They wanted us to know exactly where they were going. And we all wanted to know. That way we could live vicariously through them while they were gone, already knowing and appreciating the origin of their newly darkened complexion upon their return home to the North.
My history with camping.
Camping actually was part of my childhood, but it was mostly at my grandparents trailer which stayed at one location all year long. This “camping” happened at the trailer which they drove to every Friday afternoon and drove home from every Sunday afternoon. All summer long. For decades. Upgrading their experience as the years flew by.
By the time I joined their fun, I’m not sure it could truthfully be classified as “camping” anymore. It was simply spending the weekend with my grandparents at their nice outdoor home on wheels which included a TV, shower, and full kitchen. It also included a shed that housed both a lawn mower and a full-sized refrigerator stocked with a wide assortment of drinks and delicious foods.
By this stage in their lives, the camping trailer had an attached screened porch which was lined outside by a bed of lush flowers that my grandma planted every Memorial Day weekend each year. In the screen porch, I would eat the scrambled eggs and shrimp salad my grandma would make for me in her kitchen on these “camping” weekends. In the screen porch, I could enjoy the beauty of the outdoors yet stay clean and bug-free.
In the screen porch, I had yet another space in my childhood to rest in unconditional love. A place to soften the transition into my early teenage years. A priceless gift that allowed me the freedom to become the free spirit I am today. Camping with my grandparents allowed me a place to breathe. A place to get away from whatever it is that pre-teens are burdened with. A place to be loved and nurtured for who I was, not for what I did.
Camping is where I fell in love with South Carolina.
If it weren’t for the two-person tent we had given Nathan for his 6th birthday, I may have never been to some of the magical places we’ve found along the coast of South Carolina. Places that weren’t brought up in the same context of “The Beach” I first heard about back in 2009. Places without hotels. Places that allowed camping on the edge of the continent.
Over the next several years we camped at two of the most enchanting places I have ever been: Edisto Beach State Park and Hunting Island State Park. Some of my favorite beach paintings are ones that were inspired by visits to both of these two State Parks.
Our two-person tent weekend for three was where I became fascinated by South Carolina’s beauty. An intangible beauty I still never grow tired of trying to emulate through my paintings of places which have caught my artist’s eye. Our two-person tent weekend was the beginning of a whole new genre of landscape paintings which I continue to work on, even to this day.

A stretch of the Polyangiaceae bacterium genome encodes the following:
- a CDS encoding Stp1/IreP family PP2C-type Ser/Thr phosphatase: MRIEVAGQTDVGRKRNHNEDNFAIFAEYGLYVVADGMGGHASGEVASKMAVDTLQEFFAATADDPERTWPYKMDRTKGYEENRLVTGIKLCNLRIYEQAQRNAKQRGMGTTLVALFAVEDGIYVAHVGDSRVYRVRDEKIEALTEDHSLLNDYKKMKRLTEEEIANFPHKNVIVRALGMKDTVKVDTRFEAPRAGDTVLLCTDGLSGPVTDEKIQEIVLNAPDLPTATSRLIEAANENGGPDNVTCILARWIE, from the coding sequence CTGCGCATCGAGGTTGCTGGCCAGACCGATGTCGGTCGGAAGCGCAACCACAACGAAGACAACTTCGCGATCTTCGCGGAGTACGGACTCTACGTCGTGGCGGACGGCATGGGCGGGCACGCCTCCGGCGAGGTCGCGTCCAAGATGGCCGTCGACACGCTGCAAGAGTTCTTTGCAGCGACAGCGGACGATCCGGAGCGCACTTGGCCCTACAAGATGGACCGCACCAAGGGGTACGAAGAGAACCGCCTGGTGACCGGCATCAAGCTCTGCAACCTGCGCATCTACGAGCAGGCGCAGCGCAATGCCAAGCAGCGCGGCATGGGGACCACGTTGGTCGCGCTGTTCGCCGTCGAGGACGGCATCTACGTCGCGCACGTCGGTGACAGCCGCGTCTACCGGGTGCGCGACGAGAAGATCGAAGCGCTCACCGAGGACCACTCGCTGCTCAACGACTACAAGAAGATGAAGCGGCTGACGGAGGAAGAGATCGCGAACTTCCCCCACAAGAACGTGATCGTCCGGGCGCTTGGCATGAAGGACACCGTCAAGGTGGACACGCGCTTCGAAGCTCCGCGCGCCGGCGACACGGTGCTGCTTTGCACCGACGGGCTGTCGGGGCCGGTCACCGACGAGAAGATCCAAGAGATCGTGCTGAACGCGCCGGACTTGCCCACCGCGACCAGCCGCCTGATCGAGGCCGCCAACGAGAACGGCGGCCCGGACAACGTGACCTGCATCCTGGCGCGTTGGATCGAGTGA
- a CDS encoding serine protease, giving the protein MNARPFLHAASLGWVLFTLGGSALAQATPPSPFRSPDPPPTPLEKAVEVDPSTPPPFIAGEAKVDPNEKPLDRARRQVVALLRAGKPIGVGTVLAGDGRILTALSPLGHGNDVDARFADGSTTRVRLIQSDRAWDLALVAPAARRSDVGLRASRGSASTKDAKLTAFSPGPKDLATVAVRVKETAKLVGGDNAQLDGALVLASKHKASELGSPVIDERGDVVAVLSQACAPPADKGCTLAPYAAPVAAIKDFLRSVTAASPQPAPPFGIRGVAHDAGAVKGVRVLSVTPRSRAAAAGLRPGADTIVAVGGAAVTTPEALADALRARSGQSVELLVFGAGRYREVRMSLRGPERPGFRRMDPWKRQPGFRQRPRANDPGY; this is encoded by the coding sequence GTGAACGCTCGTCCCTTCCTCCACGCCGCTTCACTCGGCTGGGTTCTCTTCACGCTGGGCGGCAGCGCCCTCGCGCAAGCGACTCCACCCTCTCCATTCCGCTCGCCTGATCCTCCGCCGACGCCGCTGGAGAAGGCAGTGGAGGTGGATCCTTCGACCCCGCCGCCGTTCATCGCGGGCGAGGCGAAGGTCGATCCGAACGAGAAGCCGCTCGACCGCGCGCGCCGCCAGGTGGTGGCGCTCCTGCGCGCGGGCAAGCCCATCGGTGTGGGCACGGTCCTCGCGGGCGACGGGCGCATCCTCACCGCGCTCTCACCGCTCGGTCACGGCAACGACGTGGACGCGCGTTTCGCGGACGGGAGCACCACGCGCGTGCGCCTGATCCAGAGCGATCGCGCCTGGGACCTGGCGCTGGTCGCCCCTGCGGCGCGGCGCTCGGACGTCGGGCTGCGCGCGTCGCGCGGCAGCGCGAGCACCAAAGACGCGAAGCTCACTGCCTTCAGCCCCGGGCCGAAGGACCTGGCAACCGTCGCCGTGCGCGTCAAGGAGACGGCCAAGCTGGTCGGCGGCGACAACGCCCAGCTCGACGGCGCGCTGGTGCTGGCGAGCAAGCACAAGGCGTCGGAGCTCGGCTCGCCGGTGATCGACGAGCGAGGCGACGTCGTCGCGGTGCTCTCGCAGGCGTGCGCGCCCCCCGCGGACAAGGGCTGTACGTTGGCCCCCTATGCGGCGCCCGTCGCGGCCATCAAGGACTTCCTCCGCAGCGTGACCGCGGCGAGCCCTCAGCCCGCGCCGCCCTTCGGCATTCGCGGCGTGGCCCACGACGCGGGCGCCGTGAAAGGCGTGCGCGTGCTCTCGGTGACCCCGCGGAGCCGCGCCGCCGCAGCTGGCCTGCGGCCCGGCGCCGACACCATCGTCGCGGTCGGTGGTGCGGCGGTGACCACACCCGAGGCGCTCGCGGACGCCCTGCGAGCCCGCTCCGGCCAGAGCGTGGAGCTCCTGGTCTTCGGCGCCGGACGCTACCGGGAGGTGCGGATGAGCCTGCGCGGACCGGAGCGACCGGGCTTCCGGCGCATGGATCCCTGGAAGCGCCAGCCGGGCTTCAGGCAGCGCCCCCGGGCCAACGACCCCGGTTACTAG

I’m still not much for “real” camping.
What I am for, is the way the salty air and wide open spaces of the Low Country have a way of breathing life back into my often weary mind and tired body. What I am also for, is the way that camping takes you away from everything in your real life that seemed so pressing and important before you left home. Things that can wait. Things you won’t even remember when you look back five or six years later at your camping photos. Wondering what stole away all those in-between years from me?
Why did we ever stop camping?
My first store opened up in the fall of 2012 and there was no time left over for fun. No margin in my life which could allow me the ability to overlook sleeping with sand. No margin to step outside of life’s comforts for the greater good of myself and my family. This is not a healthy way to live. Which is why I stopped doing something which people said they loved. Something I was pretty good at too.
Even though I knew how to make a store look really beautiful, it was not what I loved. Or needed. Or what my family needed. I am still trying to listen to what my next steps are, but am confident they must include something which allows for more mental space in my life. Something that energizes me enough so I can embrace opportunities that require sandy sheets for a greater good.
Labor Day 2015
My store is closed and my brain is unwinding. After three years of distraction, I am free again to explore South Carolina’s Lowcountry. Free to be spellbound by her loveliness; mesmerized by her glimmering marshes and lulled by her gentle waves.
Despite my steadfast Lowcountry fascination, I’m still not yet quite ready to be sleeping with sand in my sheets. But now that my head and my heart are slowly beginning to defrost, I can start to feel the itch for adventure returning.
Everyone can benefit from a new view from time to time. If you haven’t seen my downloadable monthly calendars yet, here is the most recent addition to my desktop calendar collection — September, 2015.
May it remind you this month, that stepping outside of your comfort zone will sometimes open up a whole new world of wonder. (Just be careful not to step out too far. You may find yourself stepping off the edge of the continent.)
With a defrosting heart,